top of page

Welcome to Crime and Justice News

Missouri Man Sentenced In Capitol Riot Said Trump Is To Blame

An Independence, Mo., man sentenced for breaching the Capitol on Jan. 6, 2021, blamed former President Trump, right-wing media and other elected officials, including Sen. Josh Hawley (R-MO), for spreading the “Big Lie” that led to his actions, McClatchy Newspapers reports. The “Big Lie” was amplified in the months leading up to Jan. 6, through right-wing news outlets like One America News Network, Newsmax and Right Side Broadcasting. Defense attorney Ronna Holloman-Hughes said Devin Kiel Rossman was duped by Trump and others into believing the Democrats rigged the 2020 presidential election. Chief U.S. District Beryl Howell sentenced the Rossman to 36 months probation with a condition of intermittent incarceration and a $2,000 fine. He must pay restitution for damage to the Capitol building and Capitol Police. In September, Rossman, 38, pleaded guilty to parading, demonstrating or picketing in a Capitol building, a misdemeanor.


Prosecutors said Rossman should receive jail time because he entered the Capitol building just minutes after the initial breach and stayed inside for nearly two hours. He roamed the building and eventually reached Speaker Nancy Pelosi’s office suite, a restricted area. Rossman tried to open the doors, scaring staffers. He had taken photos, bragged to people on Facebook, and expressed little remorse. Holloman-Hughes argued that, "A defendant’s susceptibility to delusional thinking mitigates the severity of the offense and justifies leniency." Though his beliefs were “cult-like” and “ill informed,” she said, Rossman’s underlying motivation was “to preserve the integrity of the 2020 presidential election.” Rossman had asked the judge to conduct his sentencing via video conference instead of in person, but Howell said he needed to be present when his sentence was imposed “to both reflect the seriousness of the offense and promote respect for the law.”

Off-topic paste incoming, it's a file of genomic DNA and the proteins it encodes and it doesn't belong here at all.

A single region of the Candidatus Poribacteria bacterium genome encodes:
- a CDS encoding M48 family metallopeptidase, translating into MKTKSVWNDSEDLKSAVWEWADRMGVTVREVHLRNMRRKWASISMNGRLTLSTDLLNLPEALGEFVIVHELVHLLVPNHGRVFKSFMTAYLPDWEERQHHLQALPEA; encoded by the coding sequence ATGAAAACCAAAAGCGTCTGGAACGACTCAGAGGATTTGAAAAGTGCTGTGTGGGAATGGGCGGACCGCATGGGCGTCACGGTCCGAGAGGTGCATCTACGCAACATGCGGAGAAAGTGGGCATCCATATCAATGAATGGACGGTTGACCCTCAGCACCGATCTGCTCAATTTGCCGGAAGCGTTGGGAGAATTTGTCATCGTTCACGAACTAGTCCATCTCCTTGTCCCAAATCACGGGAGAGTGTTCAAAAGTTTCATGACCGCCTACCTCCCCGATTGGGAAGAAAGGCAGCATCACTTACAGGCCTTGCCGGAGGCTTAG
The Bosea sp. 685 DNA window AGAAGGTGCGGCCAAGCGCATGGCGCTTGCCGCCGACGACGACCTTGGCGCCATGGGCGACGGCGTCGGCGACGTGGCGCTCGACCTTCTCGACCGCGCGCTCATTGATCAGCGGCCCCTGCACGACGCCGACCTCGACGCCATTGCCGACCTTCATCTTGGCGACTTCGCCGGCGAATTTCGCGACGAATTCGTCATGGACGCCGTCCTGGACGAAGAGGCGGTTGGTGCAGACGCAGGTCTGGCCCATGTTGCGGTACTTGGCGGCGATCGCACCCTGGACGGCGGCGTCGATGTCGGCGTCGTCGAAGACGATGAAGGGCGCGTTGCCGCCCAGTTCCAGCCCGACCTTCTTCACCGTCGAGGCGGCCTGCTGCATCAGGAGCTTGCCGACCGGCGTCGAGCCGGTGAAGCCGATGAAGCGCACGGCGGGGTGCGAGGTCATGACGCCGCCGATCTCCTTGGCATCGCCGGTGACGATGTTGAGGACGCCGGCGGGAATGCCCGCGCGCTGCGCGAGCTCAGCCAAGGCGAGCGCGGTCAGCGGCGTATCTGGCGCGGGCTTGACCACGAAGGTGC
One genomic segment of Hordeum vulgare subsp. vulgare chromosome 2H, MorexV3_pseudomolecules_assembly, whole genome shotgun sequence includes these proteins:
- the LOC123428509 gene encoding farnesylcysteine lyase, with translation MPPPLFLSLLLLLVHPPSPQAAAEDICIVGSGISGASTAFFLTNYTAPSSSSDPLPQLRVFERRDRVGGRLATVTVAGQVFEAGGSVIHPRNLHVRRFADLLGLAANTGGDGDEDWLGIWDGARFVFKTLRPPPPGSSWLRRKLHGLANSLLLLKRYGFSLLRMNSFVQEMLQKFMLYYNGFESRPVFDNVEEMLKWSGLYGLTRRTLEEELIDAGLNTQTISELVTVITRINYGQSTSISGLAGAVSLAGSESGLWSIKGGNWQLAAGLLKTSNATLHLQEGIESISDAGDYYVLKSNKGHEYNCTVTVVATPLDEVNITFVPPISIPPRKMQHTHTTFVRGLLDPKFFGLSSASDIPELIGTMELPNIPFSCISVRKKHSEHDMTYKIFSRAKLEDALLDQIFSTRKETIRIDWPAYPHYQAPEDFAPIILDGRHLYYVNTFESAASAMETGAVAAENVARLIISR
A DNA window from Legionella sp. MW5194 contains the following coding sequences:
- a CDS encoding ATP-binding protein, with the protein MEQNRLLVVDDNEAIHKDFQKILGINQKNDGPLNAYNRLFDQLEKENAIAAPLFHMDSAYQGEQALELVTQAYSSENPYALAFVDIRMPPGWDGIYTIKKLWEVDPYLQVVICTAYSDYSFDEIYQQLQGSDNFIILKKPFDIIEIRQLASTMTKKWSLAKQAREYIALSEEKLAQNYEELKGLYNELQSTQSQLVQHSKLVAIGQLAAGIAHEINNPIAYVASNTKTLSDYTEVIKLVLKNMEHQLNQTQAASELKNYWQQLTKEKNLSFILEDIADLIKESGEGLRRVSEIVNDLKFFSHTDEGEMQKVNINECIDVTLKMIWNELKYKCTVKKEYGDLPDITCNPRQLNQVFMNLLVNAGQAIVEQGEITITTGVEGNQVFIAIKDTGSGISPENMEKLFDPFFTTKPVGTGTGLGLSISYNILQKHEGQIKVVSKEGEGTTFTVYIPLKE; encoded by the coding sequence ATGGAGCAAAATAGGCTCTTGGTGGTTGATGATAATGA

40 views

Recent Posts

See All

In Trump, System Meets a Challenge Unlike Any Other

As former President Donald Trump prepares to go on trial next week in the first of his criminal prosecutions to reach that stage, Trump's complaints about two-tiered justice and his supporters' claims

L.A. County Saves Juvenile Halls, But Skepticism Remains

Facing a deadline to improve dire conditions inside its two juvenile halls or shut them down, Los Angeles County won a reprieve from the Board of State and Community Corrections by beefing up staffing

Comments


A daily report co-sponsored by Arizona State University, Criminal Justice Journalists, and the National Criminal Justice Association

bottom of page